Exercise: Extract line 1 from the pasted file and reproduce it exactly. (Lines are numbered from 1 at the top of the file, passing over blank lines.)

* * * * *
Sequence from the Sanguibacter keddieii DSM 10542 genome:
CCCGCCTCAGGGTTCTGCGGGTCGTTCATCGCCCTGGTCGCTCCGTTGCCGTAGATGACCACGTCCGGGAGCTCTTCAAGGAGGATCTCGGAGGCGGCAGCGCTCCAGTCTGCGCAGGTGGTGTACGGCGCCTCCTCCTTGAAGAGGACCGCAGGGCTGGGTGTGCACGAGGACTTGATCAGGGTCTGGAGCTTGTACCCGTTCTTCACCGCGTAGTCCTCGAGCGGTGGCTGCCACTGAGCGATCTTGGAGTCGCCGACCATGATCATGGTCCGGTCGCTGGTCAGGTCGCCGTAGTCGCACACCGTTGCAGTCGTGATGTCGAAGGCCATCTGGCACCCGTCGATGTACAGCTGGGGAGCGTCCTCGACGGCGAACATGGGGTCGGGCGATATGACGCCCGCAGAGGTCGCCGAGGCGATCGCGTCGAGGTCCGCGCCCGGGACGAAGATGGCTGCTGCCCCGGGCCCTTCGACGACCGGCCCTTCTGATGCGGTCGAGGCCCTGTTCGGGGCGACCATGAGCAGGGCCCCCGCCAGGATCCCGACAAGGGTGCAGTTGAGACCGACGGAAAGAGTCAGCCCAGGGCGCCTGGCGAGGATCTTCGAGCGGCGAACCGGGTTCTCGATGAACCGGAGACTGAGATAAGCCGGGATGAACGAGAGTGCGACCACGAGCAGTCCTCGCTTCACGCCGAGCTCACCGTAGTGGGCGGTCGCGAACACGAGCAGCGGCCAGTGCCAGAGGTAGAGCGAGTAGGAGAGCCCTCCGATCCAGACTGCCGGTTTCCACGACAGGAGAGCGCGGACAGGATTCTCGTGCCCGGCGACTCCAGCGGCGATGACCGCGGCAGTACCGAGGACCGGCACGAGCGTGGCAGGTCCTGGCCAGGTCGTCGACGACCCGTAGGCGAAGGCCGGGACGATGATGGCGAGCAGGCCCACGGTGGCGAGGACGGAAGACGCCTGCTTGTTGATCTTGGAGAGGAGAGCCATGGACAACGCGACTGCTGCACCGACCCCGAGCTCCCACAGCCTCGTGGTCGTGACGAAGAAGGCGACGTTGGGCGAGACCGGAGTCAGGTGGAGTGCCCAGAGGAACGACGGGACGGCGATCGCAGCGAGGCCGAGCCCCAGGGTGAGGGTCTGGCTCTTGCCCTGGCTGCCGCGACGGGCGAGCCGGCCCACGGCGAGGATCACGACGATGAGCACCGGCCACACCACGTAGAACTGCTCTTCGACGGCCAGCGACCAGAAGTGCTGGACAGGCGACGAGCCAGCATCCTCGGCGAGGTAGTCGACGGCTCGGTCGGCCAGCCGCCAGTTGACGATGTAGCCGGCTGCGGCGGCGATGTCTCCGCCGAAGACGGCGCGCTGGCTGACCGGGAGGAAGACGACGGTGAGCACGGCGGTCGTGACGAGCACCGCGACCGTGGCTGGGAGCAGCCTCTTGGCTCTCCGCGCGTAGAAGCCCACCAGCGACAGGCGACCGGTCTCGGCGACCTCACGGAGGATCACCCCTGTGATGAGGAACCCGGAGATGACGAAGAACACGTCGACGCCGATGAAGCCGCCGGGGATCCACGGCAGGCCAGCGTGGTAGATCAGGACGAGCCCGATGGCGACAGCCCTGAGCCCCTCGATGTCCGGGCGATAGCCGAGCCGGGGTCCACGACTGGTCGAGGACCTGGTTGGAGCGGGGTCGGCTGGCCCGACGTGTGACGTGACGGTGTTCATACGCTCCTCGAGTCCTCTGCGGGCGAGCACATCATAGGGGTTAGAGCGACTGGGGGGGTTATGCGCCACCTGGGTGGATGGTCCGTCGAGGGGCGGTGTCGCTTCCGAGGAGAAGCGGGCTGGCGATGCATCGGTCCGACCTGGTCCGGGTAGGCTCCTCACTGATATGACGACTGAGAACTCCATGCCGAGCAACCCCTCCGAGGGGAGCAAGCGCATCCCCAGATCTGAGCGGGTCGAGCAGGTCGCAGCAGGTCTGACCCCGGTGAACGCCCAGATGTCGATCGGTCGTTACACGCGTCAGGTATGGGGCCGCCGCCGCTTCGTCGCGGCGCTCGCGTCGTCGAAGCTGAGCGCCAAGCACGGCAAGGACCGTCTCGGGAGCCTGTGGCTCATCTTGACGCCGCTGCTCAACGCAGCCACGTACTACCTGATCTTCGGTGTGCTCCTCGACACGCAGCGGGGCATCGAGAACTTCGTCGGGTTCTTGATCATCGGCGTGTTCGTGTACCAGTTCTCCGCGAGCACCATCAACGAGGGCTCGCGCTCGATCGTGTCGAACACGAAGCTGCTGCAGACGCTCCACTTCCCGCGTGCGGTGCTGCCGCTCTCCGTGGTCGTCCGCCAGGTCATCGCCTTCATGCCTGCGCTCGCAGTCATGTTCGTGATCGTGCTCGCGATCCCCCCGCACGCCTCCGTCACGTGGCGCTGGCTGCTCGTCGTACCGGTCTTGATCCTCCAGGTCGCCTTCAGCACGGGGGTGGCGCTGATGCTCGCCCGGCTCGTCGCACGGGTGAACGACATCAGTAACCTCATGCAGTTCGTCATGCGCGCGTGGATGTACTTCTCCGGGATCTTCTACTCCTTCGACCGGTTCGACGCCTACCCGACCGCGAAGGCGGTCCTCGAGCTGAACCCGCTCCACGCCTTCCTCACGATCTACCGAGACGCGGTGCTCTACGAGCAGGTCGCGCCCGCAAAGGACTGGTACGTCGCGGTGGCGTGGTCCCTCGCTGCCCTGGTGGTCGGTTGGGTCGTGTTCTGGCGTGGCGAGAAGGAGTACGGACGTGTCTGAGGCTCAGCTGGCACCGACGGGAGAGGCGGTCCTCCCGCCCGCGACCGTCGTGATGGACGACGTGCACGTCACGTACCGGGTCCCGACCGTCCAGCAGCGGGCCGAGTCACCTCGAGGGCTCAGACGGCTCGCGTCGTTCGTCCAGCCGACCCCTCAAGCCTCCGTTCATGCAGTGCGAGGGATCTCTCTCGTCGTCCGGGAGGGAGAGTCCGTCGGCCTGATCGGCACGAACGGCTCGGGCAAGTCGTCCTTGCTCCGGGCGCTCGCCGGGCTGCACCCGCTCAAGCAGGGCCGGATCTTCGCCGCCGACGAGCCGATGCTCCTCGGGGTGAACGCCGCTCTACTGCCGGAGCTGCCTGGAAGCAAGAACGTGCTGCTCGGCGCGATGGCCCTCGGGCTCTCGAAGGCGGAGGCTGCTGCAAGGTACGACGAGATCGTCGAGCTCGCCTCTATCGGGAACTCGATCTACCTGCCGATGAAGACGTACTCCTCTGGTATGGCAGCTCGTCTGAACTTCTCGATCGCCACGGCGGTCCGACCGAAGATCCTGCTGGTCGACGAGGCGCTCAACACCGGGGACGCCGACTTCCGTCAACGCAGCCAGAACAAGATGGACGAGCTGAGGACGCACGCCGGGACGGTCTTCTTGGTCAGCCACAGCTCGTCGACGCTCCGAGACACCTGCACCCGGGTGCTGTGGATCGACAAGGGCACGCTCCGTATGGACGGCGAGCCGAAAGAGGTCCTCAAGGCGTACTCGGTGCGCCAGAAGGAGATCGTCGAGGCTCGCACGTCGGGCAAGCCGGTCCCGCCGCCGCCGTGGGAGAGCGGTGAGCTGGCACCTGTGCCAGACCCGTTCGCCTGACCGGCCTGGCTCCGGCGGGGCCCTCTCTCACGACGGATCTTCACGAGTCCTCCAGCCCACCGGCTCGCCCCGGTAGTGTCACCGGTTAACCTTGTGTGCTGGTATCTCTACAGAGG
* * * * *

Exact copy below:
Sequence from the Sanguibacter keddieii DSM 10542 genome: